Thanks
    Sam
    Asked on 5/9/2014 by Samantha from United Kingdom

    1 answer

    • Plant Doctor

      A:

      Hello,

      They will all be slightly different, but as a very general guide, I would expect them to be around 60 - 90cm tall.

      Answered on 5/16/2014 by helen from crocus
  • Q:

    Hello! About a month ago my partner got for me a Wisteria Black Dragon from you. I was so very happy and really pleased at how tall the plant was and how well packed it had arrived. It was planted 24 hours after arrival in a mixture of compost and soil and watered.

    My question is, how soon am I supposed to expect growth? It looks exactly as it looked when it first arrived (bare twig with tiny, tiny buds...)and it has been watered about once every week, generously. Am I doing something wrong? Am I just being overly anxious?

    It is still cold in my neck of the woods (east midlands) and it has been very windy. Perhaps these have been contributing factors..?

    Any suggestions will be highly appreciated.

    Kind regards, Maria. :)
    Asked on 4/10/2013 by Filishy from South Lincoln, Lincolnshire.

    1 answer

    • Plant Doctor

      A:

      Hello Maria,

      Wisterias are usually very late into leaf, so you will need to give it time. Normally the flowers appear first, followed closely by the foliage, so I would not expect to see any signs of growth until late May or mid-June.

      Answered on 4/11/2013 by Helen from Crocus
  • Q:

    Wisteria leaves are falling off.....

    Hello, We received our delivery last Thursday and whilst we are very happy with the service and the quality of the plants, unfortunately we are worried about the Wisteria floribunda 'Alba'. It arrived with no leaves and the only ones left were yellow and have fallen down. Is this ok? I look forward to hearing from you
    Asked on 10/9/2009 by Alex Sanz

    2 answers

    • A:

      Hi Helen, Thanks for the putting my mind at rest and for your email - really really helpful. I will keep an eye on the plant and get back to you in Spring if the Wisteria goes from being sorry for itself to being depressed in our garden! Thanks again,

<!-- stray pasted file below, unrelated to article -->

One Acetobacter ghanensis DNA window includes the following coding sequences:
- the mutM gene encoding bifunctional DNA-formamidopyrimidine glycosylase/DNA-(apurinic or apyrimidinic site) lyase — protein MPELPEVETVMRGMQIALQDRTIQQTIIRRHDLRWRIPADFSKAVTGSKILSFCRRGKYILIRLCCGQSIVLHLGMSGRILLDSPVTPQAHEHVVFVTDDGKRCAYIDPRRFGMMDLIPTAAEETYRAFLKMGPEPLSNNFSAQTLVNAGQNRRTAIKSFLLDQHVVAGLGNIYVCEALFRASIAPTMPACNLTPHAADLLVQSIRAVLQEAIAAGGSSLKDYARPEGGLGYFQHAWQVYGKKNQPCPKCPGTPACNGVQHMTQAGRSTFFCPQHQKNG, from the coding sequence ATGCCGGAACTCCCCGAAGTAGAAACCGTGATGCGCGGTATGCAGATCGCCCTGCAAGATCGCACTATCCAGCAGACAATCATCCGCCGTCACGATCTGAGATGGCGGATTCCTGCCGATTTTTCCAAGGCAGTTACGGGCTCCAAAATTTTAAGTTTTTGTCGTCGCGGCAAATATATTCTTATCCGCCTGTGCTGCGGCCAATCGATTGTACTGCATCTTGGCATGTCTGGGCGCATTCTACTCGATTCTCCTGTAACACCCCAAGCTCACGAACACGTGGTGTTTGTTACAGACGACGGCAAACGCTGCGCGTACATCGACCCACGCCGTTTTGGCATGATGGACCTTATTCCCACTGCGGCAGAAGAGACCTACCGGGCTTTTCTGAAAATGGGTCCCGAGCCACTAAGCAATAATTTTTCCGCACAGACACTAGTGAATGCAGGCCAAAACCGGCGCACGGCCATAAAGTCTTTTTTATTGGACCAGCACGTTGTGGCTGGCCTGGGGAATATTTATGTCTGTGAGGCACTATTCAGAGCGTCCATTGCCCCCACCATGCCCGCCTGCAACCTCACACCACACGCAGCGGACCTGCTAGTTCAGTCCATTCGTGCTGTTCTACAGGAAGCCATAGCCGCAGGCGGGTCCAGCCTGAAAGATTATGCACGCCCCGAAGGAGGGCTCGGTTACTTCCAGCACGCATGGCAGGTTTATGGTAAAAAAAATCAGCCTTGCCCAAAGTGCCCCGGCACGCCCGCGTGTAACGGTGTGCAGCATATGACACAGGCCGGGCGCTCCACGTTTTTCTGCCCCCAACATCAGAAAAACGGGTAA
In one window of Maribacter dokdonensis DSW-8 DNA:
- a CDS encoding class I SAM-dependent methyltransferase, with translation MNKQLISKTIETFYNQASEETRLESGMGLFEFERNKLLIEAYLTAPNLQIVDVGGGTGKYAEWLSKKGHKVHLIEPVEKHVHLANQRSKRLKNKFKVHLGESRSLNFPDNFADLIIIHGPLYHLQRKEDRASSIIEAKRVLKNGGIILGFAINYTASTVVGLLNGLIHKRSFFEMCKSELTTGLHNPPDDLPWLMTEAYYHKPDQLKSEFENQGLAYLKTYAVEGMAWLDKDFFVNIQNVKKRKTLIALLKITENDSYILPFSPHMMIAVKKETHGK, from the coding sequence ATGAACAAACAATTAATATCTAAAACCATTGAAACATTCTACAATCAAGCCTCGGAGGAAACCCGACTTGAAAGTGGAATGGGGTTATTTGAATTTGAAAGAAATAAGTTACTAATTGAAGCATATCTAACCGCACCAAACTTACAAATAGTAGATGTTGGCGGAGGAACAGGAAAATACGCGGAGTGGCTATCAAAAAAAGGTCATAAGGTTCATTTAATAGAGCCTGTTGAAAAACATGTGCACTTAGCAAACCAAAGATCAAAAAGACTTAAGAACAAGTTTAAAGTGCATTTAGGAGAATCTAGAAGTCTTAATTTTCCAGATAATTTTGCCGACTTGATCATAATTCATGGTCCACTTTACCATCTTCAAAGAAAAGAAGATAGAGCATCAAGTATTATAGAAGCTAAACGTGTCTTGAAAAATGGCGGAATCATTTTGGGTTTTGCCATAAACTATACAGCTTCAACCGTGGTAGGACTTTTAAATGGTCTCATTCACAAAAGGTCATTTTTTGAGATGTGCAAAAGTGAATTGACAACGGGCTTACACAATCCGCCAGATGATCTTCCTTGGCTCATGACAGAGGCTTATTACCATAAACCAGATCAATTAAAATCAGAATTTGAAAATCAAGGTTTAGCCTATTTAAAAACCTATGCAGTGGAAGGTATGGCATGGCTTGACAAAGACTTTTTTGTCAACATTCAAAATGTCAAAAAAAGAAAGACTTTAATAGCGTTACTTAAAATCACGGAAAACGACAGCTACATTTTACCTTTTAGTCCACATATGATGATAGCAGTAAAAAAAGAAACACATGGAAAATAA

Answered on 10/9/2009 by Crocus Customer Services
    • A:

      Hello there, Thanks for sending the picture. I have had a look and the plant does look pretty sorry for itself, but this is exactly how I would expect the Wisteria to look at this time of the year. The few remaining leaves will soon drop off and you will be left with a very bare twig throughout winter. I would recommend you plant it out as normal ,and as I have added some notes to your order about your concerns, get back to us in spring if it fails to put on lots of new growth. All the Wisterias we sell are expensive as we only sell grafted plants, which is a highly skilled and laborious process, but ensures that the plant will flower much earlier than those that are not. I hope this helps. Helen Plant Doctor

      Answered on 10/9/2009 by Alex Sanz
  • Q:

    Mature Wisteria

    Hi The front of my south facing cottage is covered with a large, probably 50 year old wisteria. We are having alterations to the cottage and have tried every solution to save the wisteria, but eventually it seems that it is just to difficult to alter the building with it in place. I would like to replace it (don't know the variety) with a maturie/ish plant. Is it possible to buy a plant which has already flowered and how mature a plant can be transplanted. We live in Cumbria. I welcome your advise. Kind regards Sandra
    Asked on 9/24/2009 by ian & sandra wallace

    1 answer

    • A:

      Hello Sandra, We sell grafted Wisterias, most of which have already flowered, or are just about ready to. They are commonly available and some specialist nurseries will have very mature plants, which will have been grown in a pot so are happy to be transplanted. I hope this helps. Helen Plant Doctor

      Answered on 9/25/2009 by Crocus Helpdesk
  • Q:

    Wisteria Black Dragon - is it grafted?

    Dear Sir/madam, I am interested in a purchasing a Wisteria Black Dragon (floribunda 'Yae-Kokuryu). I note from your website that you offer this plant; could you please advise if they are grafted or rootstock. Kind Regards Stuart
    Asked on 6/14/2009 by Stuart Wood

    1 answer

    • A:

      Hello Stuart, All the Wisterias we sell are grafted, so they will flower earlier than those propagated in other ways. I hope this helps. Helen Plant Doctor

      Answered on 6/15/2009 by Crocus Helpdesk
Displaying questions 1-7